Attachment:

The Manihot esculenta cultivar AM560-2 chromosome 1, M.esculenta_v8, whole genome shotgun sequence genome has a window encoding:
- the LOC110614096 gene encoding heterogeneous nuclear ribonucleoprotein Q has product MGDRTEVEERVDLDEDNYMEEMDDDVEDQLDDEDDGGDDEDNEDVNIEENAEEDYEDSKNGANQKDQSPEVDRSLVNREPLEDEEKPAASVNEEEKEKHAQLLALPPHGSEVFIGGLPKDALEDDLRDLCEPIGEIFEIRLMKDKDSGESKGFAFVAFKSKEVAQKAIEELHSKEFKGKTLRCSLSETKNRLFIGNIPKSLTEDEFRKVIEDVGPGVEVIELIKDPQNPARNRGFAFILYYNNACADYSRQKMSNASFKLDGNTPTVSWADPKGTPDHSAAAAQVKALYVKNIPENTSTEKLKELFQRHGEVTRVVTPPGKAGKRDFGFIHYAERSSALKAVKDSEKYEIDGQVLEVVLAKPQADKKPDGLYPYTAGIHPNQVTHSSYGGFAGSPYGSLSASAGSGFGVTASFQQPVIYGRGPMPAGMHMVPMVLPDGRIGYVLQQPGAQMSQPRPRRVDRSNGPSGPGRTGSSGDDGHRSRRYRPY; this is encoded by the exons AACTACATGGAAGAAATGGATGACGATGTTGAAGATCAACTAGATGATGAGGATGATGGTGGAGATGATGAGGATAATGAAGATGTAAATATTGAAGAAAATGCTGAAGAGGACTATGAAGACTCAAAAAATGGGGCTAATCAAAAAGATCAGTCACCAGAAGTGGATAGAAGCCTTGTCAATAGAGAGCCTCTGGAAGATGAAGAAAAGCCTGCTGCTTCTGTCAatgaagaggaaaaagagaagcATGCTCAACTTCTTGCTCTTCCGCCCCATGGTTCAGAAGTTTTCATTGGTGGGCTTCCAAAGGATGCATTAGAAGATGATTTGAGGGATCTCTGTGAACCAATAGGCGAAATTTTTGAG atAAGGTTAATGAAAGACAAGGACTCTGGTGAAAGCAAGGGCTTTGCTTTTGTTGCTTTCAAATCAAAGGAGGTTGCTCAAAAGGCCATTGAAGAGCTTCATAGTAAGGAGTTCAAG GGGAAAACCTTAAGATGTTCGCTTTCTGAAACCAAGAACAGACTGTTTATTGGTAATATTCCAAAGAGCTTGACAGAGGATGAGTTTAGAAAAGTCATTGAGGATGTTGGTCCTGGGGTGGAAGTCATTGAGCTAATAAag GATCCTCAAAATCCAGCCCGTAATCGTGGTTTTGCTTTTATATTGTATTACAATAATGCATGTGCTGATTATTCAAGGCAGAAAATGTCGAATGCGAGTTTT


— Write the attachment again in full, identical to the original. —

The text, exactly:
The Manihot esculenta cultivar AM560-2 chromosome 1, M.esculenta_v8, whole genome shotgun sequence genome has a window encoding:
- the LOC110614096 gene encoding heterogeneous nuclear ribonucleoprotein Q has product MGDRTEVEERVDLDEDNYMEEMDDDVEDQLDDEDDGGDDEDNEDVNIEENAEEDYEDSKNGANQKDQSPEVDRSLVNREPLEDEEKPAASVNEEEKEKHAQLLALPPHGSEVFIGGLPKDALEDDLRDLCEPIGEIFEIRLMKDKDSGESKGFAFVAFKSKEVAQKAIEELHSKEFKGKTLRCSLSETKNRLFIGNIPKSLTEDEFRKVIEDVGPGVEVIELIKDPQNPARNRGFAFILYYNNACADYSRQKMSNASFKLDGNTPTVSWADPKGTPDHSAAAAQVKALYVKNIPENTSTEKLKELFQRHGEVTRVVTPPGKAGKRDFGFIHYAERSSALKAVKDSEKYEIDGQVLEVVLAKPQADKKPDGLYPYTAGIHPNQVTHSSYGGFAGSPYGSLSASAGSGFGVTASFQQPVIYGRGPMPAGMHMVPMVLPDGRIGYVLQQPGAQMSQPRPRRVDRSNGPSGPGRTGSSGDDGHRSRRYRPY; this is encoded by the exons AACTACATGGAAGAAATGGATGACGATGTTGAAGATCAACTAGATGATGAGGATGATGGTGGAGATGATGAGGATAATGAAGATGTAAATATTGAAGAAAATGCTGAAGAGGACTATGAAGACTCAAAAAATGGGGCTAATCAAAAAGATCAGTCACCAGAAGTGGATAGAAGCCTTGTCAATAGAGAGCCTCTGGAAGATGAAGAAAAGCCTGCTGCTTCTGTCAatgaagaggaaaaagagaagcATGCTCAACTTCTTGCTCTTCCGCCCCATGGTTCAGAAGTTTTCATTGGTGGGCTTCCAAAGGATGCATTAGAAGATGATTTGAGGGATCTCTGTGAACCAATAGGCGAAATTTTTGAG atAAGGTTAATGAAAGACAAGGACTCTGGTGAAAGCAAGGGCTTTGCTTTTGTTGCTTTCAAATCAAAGGAGGTTGCTCAAAAGGCCATTGAAGAGCTTCATAGTAAGGAGTTCAAG GGGAAAACCTTAAGATGTTCGCTTTCTGAAACCAAGAACAGACTGTTTATTGGTAATATTCCAAAGAGCTTGACAGAGGATGAGTTTAGAAAAGTCATTGAGGATGTTGGTCCTGGGGTGGAAGTCATTGAGCTAATAAag GATCCTCAAAATCCAGCCCGTAATCGTGGTTTTGCTTTTATATTGTATTACAATAATGCATGTGCTGATTATTCAAGGCAGAAAATGTCGAATGCGAGTTTT